Playing the star-crossed lovers are the Swiss actors, Suzanne Stoll and Jörg Reichlin. Ursula was Ms. Stoll’s first film and her only starring role. Of the six films and TV movies she appeared in, five were directed by Egon Günther. Reichlin, on the other hand, has continued to appear in films and on television, most recently in Alex E. Kleinberger’s Nachtexpress (Night Express). also appearing in a minor role is the great East German actress, Jutta Hoffmann (see Her Third for more on Ms. Hoffmann).

Huldrych Zwingli is played with ferocious intensity by Matthias Habich. Habich is best known in America for his roles in Enemy at the Gates, The Reader, and Downfall (Der Untergang). He’s had a long career, making films all over Europe starting with some television work in the late sixties. His first big role came in 1973, when he played the lead character in the six-part TV mini-series, Die merkwürdige Lebensgeschichte des Friedrich Freiherrn von der Trenck (The remarkable life story of Friedrich Freiherr von der Trenck). As with many excellent German actors, he doesn’t shun television and has turned up in several excellent (and not-so-excellent) made-for-TV movies, as well as the occasional episode of the popular German cop show, Tatort. In 2002, he won the Deutsche Filmpreis as best supporting actor for his role in Caroline Link’s Oscar-winning film, Nowhere in Africa (Nirgendwo in Afrika). He currently divides his time between Paris and Zurich.

Costume design is by Christiane Dorst, who became Egon Günther’s go-to designer for all of his DEFA films starting with Her Third. When Günther left for the west, Dorst stayed behind and continued to contribute costumes to DEFA films such as Motoring Tales and The Architects. After the Wende, Dorst continued to find work, primarily with former East German directors such as Frank Beyer and Roland Gräf. The costumes in Ursula are some of her best work. Certain scenes look like recreations of the paintings of Hieronymus Bosch. Her attention to the details in period costumes is unmatched. Check out the footwraps worn by Hansli under his boots, for instance. After the Wende, Ms. Dorst reunited with Egon Günther on Stein and, her last film, Die Braut (The Bride).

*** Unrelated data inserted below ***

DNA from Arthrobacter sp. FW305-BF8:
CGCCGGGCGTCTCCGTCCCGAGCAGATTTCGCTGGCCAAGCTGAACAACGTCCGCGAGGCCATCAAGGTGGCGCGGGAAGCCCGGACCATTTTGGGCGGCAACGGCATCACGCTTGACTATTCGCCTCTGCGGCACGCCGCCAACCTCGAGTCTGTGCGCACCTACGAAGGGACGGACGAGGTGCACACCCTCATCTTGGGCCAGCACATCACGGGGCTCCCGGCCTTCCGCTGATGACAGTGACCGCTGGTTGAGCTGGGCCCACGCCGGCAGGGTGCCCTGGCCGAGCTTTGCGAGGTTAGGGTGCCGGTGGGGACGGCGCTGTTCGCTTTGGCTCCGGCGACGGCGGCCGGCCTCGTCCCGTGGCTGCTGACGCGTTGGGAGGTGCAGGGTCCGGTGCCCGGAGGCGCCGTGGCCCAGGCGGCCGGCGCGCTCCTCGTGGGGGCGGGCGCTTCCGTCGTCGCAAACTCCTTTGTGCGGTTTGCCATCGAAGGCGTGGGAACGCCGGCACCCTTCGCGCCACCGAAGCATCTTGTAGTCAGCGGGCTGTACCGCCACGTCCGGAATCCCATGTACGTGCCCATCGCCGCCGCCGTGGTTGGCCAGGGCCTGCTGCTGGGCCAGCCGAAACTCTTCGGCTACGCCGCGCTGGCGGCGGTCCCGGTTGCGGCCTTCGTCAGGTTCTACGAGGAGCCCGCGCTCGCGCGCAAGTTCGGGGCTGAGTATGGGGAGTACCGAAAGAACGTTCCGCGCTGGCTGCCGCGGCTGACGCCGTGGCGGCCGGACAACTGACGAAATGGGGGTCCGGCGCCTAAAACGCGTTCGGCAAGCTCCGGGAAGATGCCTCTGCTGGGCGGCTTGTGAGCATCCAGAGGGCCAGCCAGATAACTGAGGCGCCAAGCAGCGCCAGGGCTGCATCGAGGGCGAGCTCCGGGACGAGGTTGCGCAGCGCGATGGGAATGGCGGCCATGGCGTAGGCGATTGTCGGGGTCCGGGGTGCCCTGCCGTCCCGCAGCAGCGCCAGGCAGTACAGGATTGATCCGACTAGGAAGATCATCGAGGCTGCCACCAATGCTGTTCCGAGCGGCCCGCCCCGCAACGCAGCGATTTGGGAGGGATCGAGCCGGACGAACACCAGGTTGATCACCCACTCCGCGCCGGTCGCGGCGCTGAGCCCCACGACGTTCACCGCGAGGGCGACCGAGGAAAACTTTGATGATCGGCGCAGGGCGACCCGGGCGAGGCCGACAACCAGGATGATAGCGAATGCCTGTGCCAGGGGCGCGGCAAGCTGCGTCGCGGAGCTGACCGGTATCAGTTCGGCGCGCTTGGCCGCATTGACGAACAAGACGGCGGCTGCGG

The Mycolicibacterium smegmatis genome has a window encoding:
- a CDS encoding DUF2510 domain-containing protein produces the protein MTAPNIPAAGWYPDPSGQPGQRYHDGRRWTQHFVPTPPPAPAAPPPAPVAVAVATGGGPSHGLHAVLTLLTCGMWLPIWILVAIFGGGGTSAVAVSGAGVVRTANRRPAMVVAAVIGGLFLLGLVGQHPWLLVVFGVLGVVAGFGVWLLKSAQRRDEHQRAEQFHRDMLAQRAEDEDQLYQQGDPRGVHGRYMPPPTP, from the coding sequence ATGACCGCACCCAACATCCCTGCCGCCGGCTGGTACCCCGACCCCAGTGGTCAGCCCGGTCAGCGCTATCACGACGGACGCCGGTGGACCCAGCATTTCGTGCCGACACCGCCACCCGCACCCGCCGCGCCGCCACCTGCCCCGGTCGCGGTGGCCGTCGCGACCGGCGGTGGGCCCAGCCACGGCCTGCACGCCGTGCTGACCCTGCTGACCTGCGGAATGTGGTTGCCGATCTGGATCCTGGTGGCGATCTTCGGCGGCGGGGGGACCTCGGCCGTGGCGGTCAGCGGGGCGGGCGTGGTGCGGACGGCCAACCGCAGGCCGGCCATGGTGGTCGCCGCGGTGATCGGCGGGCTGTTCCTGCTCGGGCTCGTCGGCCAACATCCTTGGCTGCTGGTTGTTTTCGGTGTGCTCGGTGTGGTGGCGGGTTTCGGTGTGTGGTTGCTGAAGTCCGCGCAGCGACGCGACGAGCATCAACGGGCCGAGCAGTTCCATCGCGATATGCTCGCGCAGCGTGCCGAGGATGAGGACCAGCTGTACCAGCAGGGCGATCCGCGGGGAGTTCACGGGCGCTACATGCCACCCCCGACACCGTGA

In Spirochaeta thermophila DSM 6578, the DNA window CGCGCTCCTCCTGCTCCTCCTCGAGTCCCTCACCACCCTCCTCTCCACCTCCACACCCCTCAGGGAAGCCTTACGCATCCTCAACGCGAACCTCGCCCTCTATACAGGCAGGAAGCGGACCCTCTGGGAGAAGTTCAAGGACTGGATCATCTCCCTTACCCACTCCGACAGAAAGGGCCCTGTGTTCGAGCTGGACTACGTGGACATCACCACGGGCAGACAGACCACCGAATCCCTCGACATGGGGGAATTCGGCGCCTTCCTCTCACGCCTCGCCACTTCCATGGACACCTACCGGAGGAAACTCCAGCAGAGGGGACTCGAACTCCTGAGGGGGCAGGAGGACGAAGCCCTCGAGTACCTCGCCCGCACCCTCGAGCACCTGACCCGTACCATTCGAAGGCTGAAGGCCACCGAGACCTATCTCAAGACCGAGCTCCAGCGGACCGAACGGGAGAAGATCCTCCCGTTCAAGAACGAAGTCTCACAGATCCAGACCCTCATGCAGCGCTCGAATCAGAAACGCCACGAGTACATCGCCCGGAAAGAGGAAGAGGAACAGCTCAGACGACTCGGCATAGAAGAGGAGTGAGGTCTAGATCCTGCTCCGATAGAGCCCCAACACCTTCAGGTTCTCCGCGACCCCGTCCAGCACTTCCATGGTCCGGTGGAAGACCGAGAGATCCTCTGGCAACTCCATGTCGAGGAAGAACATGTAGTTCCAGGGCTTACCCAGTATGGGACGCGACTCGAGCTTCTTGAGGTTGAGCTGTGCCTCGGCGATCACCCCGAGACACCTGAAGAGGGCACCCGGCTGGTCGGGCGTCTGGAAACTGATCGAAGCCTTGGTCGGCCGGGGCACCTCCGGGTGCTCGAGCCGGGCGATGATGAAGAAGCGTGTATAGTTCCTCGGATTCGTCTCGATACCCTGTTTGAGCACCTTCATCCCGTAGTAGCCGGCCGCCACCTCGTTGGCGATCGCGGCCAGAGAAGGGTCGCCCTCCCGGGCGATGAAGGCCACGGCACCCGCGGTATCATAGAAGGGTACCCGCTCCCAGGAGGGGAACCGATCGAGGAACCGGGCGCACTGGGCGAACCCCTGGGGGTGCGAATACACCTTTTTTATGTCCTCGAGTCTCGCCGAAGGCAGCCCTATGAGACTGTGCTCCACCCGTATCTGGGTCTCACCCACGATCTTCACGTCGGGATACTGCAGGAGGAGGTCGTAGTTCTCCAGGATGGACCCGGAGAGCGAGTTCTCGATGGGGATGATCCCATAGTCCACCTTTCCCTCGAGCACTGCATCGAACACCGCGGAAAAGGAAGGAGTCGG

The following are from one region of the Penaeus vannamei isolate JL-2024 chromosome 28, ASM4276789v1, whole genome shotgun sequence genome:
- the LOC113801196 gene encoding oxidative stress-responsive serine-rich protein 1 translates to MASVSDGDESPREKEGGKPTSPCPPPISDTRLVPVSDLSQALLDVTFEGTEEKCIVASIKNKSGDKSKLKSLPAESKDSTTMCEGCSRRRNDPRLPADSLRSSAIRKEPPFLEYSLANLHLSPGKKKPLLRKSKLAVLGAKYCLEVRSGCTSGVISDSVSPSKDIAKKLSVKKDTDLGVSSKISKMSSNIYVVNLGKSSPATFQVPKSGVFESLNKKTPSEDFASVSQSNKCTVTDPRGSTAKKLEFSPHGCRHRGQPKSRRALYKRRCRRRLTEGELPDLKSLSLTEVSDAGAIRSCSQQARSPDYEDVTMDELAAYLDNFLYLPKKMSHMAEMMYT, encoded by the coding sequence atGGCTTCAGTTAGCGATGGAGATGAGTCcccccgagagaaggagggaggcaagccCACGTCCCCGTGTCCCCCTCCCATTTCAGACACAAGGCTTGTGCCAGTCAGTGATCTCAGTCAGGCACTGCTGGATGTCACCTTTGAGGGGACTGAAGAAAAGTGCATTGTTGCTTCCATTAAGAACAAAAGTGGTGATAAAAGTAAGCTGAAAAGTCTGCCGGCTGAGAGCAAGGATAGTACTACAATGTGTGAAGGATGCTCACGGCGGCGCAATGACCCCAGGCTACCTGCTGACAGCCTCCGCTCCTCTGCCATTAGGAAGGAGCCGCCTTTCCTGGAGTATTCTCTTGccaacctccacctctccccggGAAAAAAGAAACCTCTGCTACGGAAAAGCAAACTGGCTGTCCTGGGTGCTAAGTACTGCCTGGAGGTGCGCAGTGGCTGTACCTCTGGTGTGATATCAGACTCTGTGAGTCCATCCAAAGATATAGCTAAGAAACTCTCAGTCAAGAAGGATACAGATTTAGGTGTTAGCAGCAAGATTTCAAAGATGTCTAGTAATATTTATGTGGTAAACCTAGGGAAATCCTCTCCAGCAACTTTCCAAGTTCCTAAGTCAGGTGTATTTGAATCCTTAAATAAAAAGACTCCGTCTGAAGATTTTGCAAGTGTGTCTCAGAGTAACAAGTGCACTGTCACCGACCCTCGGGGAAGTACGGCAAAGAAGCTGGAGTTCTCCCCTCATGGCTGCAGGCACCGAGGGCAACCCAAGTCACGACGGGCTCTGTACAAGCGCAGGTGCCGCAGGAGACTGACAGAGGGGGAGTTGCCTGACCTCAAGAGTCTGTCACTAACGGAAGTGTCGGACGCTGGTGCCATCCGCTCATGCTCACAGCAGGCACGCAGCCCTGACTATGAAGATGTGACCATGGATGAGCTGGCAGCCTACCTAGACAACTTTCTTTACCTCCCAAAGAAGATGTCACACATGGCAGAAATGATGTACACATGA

While the costumes certainly helped recreate the times, the rich and dark medieval look of the film is due to Peter Brand’s cinematography. Brand primarily worked in television, but was also responsible for the look of films such as Frank Vogel’s Julia lebt (Julia Lives), and Erwin Stranka’s evocative Die Moral der Banditen (Outlaw Morality). By the 1989, he had moved away from television and was working exclusively on feature films, but the Wende saw him return to the small screen. As with Christiane Dorst, Egon Günther’s Die Braut (The Bride) was his last film.

The music is this film is as quirky as the visual information, so it should come as no surprise to longtime readers of this blog that it was done by Karl-Ernst Sasse (for more on Sasse see Her Third). Sasse contributes a score that takes Renaissance folk music and twists it into something bizarre. His use of a solo Jew’s Harp early in the film is reminiscent of the work of Ennio Morricone. The music seems to be saying: “This is going to be a very odd movie.” Like the movie itself, the score contains surprises that pull it back-and-forth between the present and the past.

Because of its subsequent ban, the film achieved legendary status in East Germany. Not every film that has received this accolade deserves it, but Ursula most certainly does. After all these years, it still manages to shock. Recently it was released by ARD Video as part of their Grosse Geschichten series, but, unfortunately, without English subtitles. Hopefully that will change soon; Ursula deserves a wider audience.